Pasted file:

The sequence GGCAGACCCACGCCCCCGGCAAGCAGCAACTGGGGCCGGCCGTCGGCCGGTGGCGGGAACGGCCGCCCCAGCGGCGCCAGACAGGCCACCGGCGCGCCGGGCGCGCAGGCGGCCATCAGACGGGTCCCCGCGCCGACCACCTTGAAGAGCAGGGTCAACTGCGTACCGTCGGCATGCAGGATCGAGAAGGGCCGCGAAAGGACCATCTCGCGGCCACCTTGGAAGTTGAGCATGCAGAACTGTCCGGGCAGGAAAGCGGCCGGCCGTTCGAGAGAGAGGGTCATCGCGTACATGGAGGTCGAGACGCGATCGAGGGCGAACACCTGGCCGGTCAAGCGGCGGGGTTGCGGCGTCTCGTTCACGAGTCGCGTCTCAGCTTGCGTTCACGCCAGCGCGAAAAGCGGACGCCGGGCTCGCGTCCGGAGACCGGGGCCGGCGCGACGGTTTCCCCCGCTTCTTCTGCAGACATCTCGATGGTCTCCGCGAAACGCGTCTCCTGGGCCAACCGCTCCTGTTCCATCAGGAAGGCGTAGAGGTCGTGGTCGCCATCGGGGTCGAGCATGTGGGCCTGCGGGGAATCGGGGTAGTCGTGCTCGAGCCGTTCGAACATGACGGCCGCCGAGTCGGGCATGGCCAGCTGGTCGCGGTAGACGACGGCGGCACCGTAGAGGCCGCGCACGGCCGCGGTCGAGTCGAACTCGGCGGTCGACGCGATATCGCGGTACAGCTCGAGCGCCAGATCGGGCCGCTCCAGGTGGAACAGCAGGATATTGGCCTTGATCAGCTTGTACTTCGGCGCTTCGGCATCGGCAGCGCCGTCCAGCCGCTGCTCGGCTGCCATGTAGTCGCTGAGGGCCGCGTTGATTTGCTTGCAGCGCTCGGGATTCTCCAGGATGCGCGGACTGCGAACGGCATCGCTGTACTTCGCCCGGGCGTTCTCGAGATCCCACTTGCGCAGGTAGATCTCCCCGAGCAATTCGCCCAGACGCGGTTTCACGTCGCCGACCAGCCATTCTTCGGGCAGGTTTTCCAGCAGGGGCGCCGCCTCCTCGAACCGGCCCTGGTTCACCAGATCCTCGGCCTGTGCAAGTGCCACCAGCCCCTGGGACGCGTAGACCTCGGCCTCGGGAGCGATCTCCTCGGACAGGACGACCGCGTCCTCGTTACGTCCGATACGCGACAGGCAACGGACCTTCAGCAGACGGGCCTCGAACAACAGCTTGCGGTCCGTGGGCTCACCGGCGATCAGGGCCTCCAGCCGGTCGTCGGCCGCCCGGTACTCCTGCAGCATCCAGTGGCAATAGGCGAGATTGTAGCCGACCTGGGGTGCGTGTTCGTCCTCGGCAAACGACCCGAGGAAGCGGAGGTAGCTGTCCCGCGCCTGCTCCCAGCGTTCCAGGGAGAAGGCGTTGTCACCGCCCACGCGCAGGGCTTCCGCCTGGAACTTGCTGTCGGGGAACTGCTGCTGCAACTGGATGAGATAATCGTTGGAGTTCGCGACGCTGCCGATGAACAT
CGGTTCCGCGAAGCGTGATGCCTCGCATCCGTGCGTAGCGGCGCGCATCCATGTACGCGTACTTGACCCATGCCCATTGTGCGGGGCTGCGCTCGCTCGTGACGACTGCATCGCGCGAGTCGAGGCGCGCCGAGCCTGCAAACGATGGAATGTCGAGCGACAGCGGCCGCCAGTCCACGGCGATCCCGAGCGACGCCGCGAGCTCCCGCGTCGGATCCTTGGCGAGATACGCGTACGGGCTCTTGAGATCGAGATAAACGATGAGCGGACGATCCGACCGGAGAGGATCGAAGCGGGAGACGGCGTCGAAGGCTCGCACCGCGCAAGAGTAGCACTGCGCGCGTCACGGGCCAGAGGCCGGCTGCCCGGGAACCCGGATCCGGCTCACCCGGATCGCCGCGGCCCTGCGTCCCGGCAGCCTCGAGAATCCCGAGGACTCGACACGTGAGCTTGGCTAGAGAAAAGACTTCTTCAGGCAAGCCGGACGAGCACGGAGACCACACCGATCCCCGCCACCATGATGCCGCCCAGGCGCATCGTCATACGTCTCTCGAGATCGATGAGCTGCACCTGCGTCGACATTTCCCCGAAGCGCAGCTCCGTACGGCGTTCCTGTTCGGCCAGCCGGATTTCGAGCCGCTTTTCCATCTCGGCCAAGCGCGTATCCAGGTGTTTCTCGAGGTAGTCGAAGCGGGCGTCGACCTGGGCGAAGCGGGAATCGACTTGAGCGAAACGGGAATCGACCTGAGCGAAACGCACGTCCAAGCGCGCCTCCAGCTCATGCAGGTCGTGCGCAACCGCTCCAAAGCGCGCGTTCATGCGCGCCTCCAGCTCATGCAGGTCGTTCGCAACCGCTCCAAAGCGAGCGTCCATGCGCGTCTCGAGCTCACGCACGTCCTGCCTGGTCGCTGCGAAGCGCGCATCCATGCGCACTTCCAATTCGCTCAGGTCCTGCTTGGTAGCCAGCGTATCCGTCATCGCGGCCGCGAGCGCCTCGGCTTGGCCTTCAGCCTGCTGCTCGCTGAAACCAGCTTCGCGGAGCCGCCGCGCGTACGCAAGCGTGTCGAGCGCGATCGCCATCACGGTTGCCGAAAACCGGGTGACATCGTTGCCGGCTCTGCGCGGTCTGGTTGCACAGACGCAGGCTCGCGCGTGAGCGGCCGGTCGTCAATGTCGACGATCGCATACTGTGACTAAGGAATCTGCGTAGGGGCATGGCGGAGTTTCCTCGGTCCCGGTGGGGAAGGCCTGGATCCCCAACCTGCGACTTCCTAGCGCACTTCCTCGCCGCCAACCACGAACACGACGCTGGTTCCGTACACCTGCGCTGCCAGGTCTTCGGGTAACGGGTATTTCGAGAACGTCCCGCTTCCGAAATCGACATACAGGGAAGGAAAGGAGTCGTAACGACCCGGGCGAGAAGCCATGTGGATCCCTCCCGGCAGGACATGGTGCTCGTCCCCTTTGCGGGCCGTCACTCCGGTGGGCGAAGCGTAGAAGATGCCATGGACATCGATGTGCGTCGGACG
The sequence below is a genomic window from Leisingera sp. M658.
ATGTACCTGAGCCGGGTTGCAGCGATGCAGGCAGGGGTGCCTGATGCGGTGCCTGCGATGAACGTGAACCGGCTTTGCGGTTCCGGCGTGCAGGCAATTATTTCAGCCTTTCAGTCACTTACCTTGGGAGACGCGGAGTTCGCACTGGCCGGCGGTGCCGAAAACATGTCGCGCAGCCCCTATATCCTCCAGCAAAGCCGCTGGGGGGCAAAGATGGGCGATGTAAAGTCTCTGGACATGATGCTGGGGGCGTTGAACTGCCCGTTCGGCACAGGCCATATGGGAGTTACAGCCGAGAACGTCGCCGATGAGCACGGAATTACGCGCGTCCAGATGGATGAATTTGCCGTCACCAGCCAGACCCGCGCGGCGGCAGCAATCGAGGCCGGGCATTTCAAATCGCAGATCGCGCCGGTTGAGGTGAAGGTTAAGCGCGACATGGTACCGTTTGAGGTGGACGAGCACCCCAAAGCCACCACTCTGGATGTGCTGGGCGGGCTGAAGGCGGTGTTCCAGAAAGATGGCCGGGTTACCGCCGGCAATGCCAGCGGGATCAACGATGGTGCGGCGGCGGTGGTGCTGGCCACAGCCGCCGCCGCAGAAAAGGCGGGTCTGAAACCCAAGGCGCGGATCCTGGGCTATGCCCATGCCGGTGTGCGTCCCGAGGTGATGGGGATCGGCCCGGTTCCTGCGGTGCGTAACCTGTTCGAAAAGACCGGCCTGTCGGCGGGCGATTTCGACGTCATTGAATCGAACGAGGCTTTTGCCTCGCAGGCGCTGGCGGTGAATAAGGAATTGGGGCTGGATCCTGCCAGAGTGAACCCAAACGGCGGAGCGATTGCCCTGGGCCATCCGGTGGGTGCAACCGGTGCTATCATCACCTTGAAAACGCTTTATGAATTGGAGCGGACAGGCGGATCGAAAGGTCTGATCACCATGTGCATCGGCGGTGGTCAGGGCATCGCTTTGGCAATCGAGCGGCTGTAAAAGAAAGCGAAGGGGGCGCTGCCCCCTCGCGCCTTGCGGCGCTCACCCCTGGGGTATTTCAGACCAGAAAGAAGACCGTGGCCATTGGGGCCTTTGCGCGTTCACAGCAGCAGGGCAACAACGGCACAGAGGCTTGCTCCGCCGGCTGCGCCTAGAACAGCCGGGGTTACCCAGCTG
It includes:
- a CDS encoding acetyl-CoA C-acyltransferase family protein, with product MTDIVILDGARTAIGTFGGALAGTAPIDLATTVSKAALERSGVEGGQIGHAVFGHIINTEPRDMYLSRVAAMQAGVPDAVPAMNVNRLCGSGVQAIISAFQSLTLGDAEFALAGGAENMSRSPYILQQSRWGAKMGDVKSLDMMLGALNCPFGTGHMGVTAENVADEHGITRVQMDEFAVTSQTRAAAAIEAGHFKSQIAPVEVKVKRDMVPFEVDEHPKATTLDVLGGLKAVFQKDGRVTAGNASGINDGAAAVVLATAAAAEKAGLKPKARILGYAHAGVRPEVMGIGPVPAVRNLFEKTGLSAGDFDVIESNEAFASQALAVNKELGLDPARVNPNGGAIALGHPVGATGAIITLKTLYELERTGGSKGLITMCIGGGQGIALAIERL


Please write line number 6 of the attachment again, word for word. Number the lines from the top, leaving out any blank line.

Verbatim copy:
- a CDS encoding acetyl-CoA C-acyltransferase family protein, with product MTDIVILDGARTAIGTFGGALAGTAPIDLATTVSKAALERSGVEGGQIGHAVFGHIINTEPRDMYLSRVAAMQAGVPDAVPAMNVNRLCGSGVQAIISAFQSLTLGDAEFALAGGAENMSRSPYILQQSRWGAKMGDVKSLDMMLGALNCPFGTGHMGVTAENVADEHGITRVQMDEFAVTSQTRAAAAIEAGHFKSQIAPVEVKVKRDMVPFEVDEHPKATTLDVLGGLKAVFQKDGRVTAGNASGINDGAAAVVLATAAAAEKAGLKPKARILGYAHAGVRPEVMGIGPVPAVRNLFEKTGLSAGDFDVIESNEAFASQALAVNKELGLDPARVNPNGGAIALGHPVGATGAIITLKTLYELERTGGSKGLITMCIGGGQGIALAIERL